On Sunday night, the Hollywood Foreign Press Association passed out their 2014 awards for the best in film and television. The Golden Globes are one of the most watched award shows on TV, and Sunday's broadcast was recognized by many for its culturally progressive message, from acceptance speeches that recognized single mothers and the diversity of roles for women this year to Jeffrey Tambor receiving an award for playing a transgender individual on the TV show Transparent.
A highlight of the evening was Matt Bomer’s acceptance speech for Best Supporting Actor for his role in the TV film The Normal Heart. Bomer played a New York Times reporter who died of AIDS during the 1980’s. (Bomer's speech starts at 2:00.)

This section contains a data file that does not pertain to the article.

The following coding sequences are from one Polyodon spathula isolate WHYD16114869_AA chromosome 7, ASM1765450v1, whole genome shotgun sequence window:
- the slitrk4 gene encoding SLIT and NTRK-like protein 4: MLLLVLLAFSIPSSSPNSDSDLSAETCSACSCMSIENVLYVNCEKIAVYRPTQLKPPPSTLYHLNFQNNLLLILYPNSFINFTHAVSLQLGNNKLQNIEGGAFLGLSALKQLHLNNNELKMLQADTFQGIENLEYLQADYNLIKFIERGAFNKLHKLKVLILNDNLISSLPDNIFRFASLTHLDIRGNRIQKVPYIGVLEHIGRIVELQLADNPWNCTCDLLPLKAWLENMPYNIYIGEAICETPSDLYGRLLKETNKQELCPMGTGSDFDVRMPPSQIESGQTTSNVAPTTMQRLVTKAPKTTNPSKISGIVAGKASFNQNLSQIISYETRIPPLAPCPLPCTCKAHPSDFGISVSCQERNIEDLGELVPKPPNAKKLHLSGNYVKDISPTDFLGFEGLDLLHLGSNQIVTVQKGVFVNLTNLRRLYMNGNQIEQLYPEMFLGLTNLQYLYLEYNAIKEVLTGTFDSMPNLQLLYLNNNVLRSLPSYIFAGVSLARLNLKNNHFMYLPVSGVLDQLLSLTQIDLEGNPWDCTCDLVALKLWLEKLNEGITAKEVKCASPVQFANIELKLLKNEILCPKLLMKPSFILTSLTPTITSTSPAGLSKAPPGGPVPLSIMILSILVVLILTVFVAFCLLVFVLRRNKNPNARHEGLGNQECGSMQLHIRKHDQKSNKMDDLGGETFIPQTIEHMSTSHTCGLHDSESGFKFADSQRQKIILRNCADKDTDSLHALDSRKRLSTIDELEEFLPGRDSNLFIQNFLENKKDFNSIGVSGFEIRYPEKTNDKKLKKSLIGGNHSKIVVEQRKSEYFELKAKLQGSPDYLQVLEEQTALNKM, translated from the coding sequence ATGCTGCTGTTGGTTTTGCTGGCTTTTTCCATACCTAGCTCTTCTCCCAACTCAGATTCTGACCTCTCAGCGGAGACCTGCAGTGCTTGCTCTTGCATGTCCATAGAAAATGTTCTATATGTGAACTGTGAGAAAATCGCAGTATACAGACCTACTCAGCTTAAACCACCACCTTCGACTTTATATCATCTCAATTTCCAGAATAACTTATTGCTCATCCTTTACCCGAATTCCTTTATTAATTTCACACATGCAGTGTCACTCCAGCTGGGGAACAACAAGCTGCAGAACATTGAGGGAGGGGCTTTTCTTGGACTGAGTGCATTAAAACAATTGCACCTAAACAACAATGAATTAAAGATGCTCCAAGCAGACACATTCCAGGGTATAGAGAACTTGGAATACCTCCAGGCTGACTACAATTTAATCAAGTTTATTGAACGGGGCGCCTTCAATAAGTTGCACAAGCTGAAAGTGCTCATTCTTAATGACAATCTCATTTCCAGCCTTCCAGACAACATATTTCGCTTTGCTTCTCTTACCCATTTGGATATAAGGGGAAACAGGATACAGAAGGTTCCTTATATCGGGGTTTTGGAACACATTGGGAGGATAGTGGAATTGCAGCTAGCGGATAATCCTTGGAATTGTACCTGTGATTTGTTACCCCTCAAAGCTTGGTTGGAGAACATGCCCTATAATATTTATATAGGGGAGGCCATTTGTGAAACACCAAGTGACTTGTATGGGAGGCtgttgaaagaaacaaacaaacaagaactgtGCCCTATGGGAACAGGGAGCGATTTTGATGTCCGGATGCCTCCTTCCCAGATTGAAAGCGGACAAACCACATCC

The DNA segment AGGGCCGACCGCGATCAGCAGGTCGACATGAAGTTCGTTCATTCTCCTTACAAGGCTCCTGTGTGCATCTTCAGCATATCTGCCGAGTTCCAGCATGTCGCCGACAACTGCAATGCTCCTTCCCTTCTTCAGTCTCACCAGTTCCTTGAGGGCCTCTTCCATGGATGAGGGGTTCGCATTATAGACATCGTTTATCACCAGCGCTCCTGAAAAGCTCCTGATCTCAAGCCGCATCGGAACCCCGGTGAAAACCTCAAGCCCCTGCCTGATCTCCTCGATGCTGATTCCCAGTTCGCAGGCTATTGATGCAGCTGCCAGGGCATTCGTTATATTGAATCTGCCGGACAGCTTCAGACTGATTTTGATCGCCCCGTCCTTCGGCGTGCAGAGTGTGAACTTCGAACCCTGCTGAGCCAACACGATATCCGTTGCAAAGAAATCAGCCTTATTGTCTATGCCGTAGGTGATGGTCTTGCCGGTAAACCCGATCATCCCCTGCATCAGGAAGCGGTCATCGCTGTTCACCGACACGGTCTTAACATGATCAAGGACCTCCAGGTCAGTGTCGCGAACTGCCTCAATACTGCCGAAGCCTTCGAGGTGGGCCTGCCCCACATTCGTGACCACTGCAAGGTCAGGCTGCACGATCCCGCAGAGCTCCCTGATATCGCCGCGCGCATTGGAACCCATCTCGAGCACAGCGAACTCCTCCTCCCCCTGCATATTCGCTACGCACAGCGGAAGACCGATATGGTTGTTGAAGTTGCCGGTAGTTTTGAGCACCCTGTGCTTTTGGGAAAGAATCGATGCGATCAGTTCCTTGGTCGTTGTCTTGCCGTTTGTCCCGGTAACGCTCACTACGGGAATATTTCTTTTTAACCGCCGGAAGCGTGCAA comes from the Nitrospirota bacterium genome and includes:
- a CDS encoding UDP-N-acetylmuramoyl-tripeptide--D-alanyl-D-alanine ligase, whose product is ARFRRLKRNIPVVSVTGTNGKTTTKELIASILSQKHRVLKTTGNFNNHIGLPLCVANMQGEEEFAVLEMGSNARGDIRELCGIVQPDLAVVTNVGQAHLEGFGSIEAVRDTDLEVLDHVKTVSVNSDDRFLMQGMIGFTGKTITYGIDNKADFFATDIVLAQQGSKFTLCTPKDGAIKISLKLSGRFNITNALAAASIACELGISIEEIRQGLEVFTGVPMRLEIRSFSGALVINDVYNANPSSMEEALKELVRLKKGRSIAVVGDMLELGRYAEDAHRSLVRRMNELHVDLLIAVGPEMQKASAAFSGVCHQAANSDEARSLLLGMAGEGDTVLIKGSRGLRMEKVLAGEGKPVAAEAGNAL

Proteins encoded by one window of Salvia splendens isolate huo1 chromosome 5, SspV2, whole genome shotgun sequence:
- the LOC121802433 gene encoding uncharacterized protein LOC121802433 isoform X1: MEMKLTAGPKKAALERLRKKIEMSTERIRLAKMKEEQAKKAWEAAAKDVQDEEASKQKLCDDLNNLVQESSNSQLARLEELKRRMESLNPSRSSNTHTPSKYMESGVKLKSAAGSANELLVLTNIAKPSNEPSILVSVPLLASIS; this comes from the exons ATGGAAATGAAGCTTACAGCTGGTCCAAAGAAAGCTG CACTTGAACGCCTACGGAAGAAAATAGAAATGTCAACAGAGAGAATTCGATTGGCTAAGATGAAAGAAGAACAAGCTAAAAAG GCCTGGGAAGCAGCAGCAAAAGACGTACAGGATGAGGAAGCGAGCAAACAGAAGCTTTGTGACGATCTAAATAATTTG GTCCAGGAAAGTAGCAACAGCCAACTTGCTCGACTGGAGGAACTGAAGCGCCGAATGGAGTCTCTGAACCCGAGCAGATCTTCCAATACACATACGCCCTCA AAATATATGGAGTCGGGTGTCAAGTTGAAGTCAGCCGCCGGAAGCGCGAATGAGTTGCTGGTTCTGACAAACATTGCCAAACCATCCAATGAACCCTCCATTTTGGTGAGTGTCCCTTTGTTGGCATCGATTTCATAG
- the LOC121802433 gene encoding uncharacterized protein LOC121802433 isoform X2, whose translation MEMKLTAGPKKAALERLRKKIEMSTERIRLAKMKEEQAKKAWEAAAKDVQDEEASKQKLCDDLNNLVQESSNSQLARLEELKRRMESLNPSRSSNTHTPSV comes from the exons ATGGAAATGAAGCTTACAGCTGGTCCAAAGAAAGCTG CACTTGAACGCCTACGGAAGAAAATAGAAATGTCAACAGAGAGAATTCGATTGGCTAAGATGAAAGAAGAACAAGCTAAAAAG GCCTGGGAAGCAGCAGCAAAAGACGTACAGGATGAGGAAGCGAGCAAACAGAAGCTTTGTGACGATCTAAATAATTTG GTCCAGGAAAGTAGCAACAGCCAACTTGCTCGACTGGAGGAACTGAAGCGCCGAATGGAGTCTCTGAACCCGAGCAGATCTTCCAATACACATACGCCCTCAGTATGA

During Bomer’s acceptance speech, he thanked his husband and three children for their support during the filming, offering that he knew he was really grumpy at times due to his weight loss needed to depict the character. He recognized his fellow actors and the team that brought The Normal Heart to the screen. And he closed with these words, “To the generation that we lost, and the people we continue to lose to this disease, I just want to say, we love you. And we remember you.”
Too often we fall in a trap of assuming that death from HIV/AIDS is a thing of the past, that the epidemic is something we can put behind us. While we are so lucky to have made the advancements we have, there are still too many people dying from this disease. HIV rates are increasing among gay and bisexual men, and young men and men of color are seeing disproportionate increases.